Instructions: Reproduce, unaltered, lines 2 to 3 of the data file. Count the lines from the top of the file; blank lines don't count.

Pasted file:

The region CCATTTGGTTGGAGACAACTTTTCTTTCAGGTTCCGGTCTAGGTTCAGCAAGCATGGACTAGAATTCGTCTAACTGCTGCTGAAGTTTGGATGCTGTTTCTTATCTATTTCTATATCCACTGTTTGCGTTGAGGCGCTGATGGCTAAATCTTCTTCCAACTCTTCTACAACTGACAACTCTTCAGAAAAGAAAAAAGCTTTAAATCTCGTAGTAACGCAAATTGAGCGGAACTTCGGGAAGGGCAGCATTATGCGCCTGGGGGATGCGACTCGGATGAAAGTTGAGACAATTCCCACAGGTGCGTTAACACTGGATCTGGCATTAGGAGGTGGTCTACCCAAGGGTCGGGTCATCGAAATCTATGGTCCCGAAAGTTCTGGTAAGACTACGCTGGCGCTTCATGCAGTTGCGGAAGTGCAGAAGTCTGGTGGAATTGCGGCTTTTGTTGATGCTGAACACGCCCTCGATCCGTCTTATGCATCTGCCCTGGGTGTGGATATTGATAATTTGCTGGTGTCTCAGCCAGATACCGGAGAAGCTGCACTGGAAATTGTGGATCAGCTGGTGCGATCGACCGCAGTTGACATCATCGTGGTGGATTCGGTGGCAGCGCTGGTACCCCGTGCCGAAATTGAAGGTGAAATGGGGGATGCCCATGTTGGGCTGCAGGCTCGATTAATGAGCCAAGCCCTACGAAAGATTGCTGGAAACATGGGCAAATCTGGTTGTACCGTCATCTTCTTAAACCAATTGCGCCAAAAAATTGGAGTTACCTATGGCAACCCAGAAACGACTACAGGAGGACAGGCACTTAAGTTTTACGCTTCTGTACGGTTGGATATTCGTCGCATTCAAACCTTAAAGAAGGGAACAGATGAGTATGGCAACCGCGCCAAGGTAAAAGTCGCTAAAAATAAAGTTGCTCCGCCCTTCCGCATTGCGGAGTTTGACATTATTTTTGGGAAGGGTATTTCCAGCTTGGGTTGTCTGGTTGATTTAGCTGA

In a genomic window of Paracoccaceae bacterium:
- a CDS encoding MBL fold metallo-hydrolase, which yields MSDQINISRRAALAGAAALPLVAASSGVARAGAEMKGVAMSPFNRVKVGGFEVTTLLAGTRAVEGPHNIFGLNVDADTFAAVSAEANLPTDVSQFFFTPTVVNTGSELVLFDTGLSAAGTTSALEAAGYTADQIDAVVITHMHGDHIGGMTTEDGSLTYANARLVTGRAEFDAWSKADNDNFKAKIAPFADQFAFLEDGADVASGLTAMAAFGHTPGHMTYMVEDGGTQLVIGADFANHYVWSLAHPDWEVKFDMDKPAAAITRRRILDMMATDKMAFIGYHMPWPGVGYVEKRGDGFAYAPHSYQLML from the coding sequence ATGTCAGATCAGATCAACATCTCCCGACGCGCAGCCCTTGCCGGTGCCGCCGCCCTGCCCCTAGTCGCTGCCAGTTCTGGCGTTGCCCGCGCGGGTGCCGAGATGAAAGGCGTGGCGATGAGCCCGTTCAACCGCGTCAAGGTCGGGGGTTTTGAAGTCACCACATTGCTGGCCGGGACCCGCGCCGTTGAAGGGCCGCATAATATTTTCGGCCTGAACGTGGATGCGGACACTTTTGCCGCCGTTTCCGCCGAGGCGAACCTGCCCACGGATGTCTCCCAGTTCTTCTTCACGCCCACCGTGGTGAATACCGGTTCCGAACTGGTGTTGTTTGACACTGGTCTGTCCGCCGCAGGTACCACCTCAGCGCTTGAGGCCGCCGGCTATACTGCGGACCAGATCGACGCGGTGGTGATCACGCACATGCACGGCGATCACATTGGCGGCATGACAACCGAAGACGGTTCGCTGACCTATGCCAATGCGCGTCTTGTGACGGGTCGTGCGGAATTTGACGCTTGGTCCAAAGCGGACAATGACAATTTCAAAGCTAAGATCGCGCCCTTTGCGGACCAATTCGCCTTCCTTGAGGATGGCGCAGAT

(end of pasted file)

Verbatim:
In a genomic window of Paracoccaceae bacterium:
- a CDS encoding MBL fold metallo-hydrolase, which yields MSDQINISRRAALAGAAALPLVAASSGVARAGAEMKGVAMSPFNRVKVGGFEVTTLLAGTRAVEGPHNIFGLNVDADTFAAVSAEANLPTDVSQFFFTPTVVNTGSELVLFDTGLSAAGTTSALEAAGYTADQIDAVVITHMHGDHIGGMTTEDGSLTYANARLVTGRAEFDAWSKADNDNFKAKIAPFADQFAFLEDGADVASGLTAMAAFGHTPGHMTYMVEDGGTQLVIGADFANHYVWSLAHPDWEVKFDMDKPAAAITRRRILDMMATDKMAFIGYHMPWPGVGYVEKRGDGFAYAPHSYQLML from the coding sequence ATGTCAGATCAGATCAACATCTCCCGACGCGCAGCCCTTGCCGGTGCCGCCGCCCTGCCCCTAGTCGCTGCCAGTTCTGGCGTTGCCCGCGCGGGTGCCGAGATGAAAGGCGTGGCGATGAGCCCGTTCAACCGCGTCAAGGTCGGGGGTTTTGAAGTCACCACATTGCTGGCCGGGACCCGCGCCGTTGAAGGGCCGCATAATATTTTCGGCCTGAACGTGGATGCGGACACTTTTGCCGCCGTTTCCGCCGAGGCGAACCTGCCCACGGATGTCTCCCAGTTCTTCTTCACGCCCACCGTGGTGAATACCGGTTCCGAACTGGTGTTGTTTGACACTGGTCTGTCCGCCGCAGGTACCACCTCAGCGCTTGAGGCCGCCGGCTATACTGCGGACCAGATCGACGCGGTGGTGATCACGCACATGCACGGCGATCACATTGGCGGCATGACAACCGAAGACGGTTCGCTGACCTATGCCAATGCGCGTCTTGTGACGGGTCGTGCGGAATTTGACGCTTGGTCCAAAGCGGACAATGACAATTTCAAAGCTAAGATCGCGCCCTTTGCGGACCAATTCGCCTTCCTTGAGGATGGCGCAGAT